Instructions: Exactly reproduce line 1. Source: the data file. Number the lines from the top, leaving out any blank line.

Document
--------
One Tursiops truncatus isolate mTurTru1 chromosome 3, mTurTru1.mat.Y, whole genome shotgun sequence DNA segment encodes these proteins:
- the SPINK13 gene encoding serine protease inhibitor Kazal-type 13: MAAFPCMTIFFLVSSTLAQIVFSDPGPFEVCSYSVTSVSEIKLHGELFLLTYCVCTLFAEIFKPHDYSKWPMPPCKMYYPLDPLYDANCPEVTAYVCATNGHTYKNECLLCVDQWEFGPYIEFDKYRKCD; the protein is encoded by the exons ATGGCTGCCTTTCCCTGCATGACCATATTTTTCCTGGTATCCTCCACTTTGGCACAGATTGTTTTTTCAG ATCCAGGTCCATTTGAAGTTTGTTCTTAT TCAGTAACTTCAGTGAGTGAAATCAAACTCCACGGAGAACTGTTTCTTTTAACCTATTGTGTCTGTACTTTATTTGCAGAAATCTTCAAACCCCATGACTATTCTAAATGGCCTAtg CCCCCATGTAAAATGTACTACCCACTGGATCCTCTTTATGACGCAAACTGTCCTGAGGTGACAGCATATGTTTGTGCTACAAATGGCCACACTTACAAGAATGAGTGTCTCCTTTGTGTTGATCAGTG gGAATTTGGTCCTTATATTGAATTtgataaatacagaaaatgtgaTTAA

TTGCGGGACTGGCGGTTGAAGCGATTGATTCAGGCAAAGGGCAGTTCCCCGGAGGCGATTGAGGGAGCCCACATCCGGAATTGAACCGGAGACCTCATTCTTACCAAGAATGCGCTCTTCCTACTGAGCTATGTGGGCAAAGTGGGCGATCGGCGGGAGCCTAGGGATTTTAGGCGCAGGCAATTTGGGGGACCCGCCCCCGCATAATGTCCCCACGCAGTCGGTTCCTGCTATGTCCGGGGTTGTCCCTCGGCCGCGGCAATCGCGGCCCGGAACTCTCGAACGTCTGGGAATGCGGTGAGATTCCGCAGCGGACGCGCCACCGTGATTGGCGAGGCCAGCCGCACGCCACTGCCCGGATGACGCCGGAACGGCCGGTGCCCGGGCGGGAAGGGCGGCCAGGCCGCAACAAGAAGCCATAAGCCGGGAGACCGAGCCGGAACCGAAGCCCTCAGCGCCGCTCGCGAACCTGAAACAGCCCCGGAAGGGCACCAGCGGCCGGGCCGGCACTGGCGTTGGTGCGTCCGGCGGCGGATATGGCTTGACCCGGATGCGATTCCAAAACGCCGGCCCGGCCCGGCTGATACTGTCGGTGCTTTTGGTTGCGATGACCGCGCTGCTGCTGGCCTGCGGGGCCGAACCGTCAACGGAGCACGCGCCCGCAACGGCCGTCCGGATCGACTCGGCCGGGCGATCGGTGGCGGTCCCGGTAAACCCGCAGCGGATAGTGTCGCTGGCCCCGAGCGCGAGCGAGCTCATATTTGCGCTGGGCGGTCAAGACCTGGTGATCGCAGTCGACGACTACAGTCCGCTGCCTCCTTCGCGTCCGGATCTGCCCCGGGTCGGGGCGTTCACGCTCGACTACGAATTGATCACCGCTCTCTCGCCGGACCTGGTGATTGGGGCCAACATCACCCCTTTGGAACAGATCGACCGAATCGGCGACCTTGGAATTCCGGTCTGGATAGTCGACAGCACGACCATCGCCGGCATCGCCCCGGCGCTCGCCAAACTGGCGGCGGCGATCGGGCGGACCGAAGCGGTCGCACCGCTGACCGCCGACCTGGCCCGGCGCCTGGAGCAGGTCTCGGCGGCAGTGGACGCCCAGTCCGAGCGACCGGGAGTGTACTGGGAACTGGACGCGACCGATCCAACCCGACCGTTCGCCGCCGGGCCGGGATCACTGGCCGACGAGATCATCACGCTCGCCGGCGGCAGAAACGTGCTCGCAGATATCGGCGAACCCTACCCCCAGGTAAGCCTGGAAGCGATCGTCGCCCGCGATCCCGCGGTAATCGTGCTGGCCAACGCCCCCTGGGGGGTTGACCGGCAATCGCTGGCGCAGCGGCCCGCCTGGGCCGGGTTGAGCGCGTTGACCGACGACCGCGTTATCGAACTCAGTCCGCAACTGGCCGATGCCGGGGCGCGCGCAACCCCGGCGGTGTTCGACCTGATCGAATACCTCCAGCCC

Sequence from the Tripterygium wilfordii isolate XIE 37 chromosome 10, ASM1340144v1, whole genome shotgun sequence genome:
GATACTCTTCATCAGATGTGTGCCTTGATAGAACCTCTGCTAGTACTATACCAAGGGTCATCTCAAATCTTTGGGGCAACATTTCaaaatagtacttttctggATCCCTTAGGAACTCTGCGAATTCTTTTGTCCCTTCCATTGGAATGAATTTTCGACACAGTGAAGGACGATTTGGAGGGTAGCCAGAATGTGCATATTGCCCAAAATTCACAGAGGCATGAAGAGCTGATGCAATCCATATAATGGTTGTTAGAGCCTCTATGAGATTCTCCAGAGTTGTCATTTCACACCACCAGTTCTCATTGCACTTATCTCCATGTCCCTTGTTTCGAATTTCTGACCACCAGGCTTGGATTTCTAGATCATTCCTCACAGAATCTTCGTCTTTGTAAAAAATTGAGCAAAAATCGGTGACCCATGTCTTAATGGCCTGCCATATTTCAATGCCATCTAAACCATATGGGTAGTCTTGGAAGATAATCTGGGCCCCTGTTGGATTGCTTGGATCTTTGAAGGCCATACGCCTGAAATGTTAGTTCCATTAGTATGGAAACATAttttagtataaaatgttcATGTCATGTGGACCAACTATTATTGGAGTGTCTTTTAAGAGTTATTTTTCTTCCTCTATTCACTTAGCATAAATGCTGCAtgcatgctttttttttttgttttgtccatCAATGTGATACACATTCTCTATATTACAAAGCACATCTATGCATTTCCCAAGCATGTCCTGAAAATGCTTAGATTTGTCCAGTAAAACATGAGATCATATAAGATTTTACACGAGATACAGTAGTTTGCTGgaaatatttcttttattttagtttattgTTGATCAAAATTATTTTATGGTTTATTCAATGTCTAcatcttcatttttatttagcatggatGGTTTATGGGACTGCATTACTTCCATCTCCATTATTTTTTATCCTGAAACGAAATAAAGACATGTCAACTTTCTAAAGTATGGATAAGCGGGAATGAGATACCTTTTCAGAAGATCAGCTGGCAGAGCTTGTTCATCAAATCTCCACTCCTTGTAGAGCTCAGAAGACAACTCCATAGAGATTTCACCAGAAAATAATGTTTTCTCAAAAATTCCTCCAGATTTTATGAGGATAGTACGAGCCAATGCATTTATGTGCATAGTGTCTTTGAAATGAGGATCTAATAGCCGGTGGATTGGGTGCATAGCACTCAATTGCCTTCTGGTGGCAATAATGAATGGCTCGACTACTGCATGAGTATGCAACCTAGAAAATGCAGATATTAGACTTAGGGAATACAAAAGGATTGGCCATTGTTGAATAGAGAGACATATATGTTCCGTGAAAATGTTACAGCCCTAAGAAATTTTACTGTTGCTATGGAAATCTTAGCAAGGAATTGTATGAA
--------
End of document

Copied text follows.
One Tursiops truncatus isolate mTurTru1 chromosome 3, mTurTru1.mat.Y, whole genome shotgun sequence DNA segment encodes these proteins: